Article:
Field and Swamp: Animals and Their Habitats

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Megaloptera, Neuroptera, Mecoptera, Thysanoptera

Bee Mimickers

Flower Flies (also known as "hover flies" because of their tendency to hover in mid-air), members of the Syrphidae family (Suborder Brachycera), are especially interesting insects.  They are overlooked by nearly everybody but farmers, who recognize them as one of the most important groups of insects beneficial to humans.  They're not only important pollinators, but they dispose of crop pests as carnivorous larvae.  They're also known as "hover flies" because they frequently hover in the air for long periods of time.  There are 15 genera in all, and hundreds of species.  See an online page from  University of Florida Principles of Entomology (ENY 305) class for more detailed information.

Bee Flies (family Bombyliidae, suborder Brachycera), by comparison, do not benefit farmers.  Large Bee Flies (Bombylius major) prey on bees by laying their eggs in the entrance tunnel of solitary bees' nest so that the hatching larvae can feed on larval bees.  They do not threaten honeybees, however.


Yellowjacket Hoverfly (Milesia virginiensis), (according to Josh Rose of Duke U.), Little Scaly Mountain, 8/16/04.  This was the biggest flower fly of the bunch, maybe an inch long.

Yellowjacket Hoverfly,  Little Scaly Mountain, 8/15/04.  This one liked to hover in the air next to me when I was out on the porch, wings invisible. Yellowjacket Hover-Fly, Al Buehler Trail, Duke University, NC, 8/22/05.  This fly was apparently ovipositing (egg-laying) at the time on an old stump.


Drone Fly (Eristalis tenax) Durham, 9/3/05, near swamp.  IDs of all on this row based on Marshall (2006), p. 469. Drone Fly, Durham, 9/8/05.  This fly showed up in the swamp in my neighborhood. Drone Fly, NC Botanical Garden, Orange County, NC, 10/30/05 Carolina Beach State Park, 10/19/05.  Possibly a Drone Fly.


Flower Fly (Xanthogramma flavipes), Boone, Watauga County, 8/31/05. Flower Fly (Xanthogramma flavipes), Durham, 3/4/06.

Flower Fly  (Chrysotoxum flavifrons), NC Botanical Garden, 11/06/04.  Many species of flower flies have striped honeybee-like abdomens, but there are many variations on this basic theme. Flower Fly (Chrysotoxum flavifrons), Raulston Arboretum, Raleigh, Wake County, NC, 3/17/06.  Probably the same species as the fly on the left. Flower Fly (probably Chrysotoxum flavifrons), Durham, 10/26/05.  This fly looks as though it has sunglasses on. American Hoverfly (Metasyrphus americanus), New Hanover Botanical Garden, Wilmington, NC, 7/17/04 Toxomerus Hoverfly (Toxomerus geminatus), Durham, 4/15/05.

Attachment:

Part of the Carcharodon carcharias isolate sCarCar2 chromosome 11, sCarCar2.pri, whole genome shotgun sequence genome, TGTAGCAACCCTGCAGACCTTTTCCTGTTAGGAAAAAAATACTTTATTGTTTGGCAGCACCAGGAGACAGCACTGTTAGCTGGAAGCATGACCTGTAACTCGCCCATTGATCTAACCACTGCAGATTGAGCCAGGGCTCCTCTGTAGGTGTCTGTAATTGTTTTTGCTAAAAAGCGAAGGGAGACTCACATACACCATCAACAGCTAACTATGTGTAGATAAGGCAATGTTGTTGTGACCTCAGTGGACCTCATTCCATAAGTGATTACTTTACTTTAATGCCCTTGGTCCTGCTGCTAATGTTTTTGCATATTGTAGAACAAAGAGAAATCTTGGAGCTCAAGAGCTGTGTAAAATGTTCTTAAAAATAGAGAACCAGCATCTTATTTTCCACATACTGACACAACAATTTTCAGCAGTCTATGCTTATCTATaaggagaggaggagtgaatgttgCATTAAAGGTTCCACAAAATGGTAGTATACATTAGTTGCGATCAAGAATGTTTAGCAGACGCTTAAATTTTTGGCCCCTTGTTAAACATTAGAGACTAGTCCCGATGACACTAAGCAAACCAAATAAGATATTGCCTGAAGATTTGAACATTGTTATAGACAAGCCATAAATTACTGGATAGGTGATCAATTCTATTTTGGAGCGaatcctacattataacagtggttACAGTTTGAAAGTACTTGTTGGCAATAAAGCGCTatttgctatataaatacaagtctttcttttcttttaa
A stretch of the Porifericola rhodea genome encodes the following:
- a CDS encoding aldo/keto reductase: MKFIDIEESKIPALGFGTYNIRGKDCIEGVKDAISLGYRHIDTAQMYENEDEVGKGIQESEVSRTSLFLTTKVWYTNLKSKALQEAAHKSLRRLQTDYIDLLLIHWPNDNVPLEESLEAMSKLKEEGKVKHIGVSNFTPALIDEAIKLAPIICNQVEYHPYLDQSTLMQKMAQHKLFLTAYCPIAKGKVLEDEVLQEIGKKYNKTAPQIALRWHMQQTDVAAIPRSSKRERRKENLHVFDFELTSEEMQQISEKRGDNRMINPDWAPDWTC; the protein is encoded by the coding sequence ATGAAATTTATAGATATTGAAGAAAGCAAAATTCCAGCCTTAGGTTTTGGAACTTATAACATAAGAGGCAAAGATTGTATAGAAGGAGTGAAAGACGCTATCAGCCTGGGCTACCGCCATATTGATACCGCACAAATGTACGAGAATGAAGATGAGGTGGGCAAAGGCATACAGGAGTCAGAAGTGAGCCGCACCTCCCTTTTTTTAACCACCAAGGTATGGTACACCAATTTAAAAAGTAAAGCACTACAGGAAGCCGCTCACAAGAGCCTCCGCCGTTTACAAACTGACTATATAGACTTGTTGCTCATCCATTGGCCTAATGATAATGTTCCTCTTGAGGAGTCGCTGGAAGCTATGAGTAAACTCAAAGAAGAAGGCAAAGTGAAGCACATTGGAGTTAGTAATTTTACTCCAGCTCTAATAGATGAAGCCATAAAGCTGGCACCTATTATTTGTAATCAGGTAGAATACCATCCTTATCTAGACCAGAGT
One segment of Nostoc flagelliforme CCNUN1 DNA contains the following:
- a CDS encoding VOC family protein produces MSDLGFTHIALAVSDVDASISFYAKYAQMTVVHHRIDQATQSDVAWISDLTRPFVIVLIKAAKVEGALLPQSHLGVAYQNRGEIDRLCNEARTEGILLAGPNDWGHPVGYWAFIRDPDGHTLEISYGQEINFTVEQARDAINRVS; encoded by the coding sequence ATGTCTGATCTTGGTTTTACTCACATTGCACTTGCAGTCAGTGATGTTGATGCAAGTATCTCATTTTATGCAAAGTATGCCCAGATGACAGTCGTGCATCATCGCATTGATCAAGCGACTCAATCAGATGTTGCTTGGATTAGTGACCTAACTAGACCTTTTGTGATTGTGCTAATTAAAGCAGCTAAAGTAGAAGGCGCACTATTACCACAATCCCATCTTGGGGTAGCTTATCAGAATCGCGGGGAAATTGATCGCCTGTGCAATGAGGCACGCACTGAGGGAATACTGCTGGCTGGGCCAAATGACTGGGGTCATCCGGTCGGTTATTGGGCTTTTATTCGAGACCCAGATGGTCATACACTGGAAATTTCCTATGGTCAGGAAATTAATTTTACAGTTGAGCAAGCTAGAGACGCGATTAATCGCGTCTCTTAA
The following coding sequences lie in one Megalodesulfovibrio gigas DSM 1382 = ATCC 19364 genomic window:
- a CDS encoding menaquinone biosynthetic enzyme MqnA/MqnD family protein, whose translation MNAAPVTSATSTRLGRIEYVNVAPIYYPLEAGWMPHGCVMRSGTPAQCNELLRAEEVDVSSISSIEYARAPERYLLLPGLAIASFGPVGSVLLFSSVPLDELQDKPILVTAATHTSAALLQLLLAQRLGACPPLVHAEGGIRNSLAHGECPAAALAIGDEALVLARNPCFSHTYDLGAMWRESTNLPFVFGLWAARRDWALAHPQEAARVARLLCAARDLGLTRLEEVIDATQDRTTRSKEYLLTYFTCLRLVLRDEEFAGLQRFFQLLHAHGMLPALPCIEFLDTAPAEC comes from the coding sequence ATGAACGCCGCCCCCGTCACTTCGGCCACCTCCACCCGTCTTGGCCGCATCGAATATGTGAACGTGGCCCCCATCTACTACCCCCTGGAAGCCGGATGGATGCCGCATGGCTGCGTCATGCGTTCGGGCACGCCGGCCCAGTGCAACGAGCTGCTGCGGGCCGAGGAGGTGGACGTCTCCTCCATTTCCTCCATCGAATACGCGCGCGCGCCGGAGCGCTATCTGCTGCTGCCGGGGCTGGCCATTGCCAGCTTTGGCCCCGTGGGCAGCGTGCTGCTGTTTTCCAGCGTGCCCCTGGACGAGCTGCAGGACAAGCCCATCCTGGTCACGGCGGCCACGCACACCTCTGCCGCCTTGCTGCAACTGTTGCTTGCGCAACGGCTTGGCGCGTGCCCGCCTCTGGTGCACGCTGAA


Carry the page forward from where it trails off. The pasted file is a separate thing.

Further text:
Flower Fly (Toxomerus germinatus), Durham (swamp), 9/19/05.  All I could see at first was the abdomen waving up and down.  Now it seems that this fly was ovipositing (laying eggs). Same fly Mating flies, Durham, 10/1/05 Mating flies, Durham, 10/3/05. Durham, 7/12/05, near a stream.  It was no more than inch long. Carolina Beach, 12/12/05.


Mason Farm Biological Reserve, 10/23/05 Polydontomia curvipes, Durham, 6/12/05.  This fly  continually bobbed its abdomen up and down.


NC Botanical Garden, Orange County, NC, 10/30/05 Greenville, Pitt County, NC, 2/16/06


NC Botanical Garden, 11/06/04.  This looks more like an ordinary housefly (not really a flower fly). Just for comparison:  Honeybee, Raulston Arboretum, Raleigh, Wake County, NC, 3/17/06

Bee Flies (Family Bombyliidae)

Bee Fly, maybe Systoechus genus, Durham, 9/28/05.   This is the only time I've seen this species of bee fly. Mystery bee fly, Durham, 8/13/05 Bee Fly (Hemipenthes sinuosa), Carolina Beach State Park, 4/28/05.  Contrary to what its name might suggest, the larvae of these flies prey on beetle larvae. Bee Fly, Hemipenthes genus, Mason Farm Biological Reserve, Orange County, NC, 6/7/06 Bee Fly, Eno River State Park, Old Cole Mill Road access, Orange County, NC, 5/19/06. Wings seem clear, might be a Systoechus.


Large Bee Fly (Bombylius major), 
Santee NWR, Orangeburg County, SC, 3/26/06.
Large Bee Fly, Durham, 4/15/05.  Note the long, thin proboscis. 

© Copyright 2005-2006 by Dorothy E. Pugh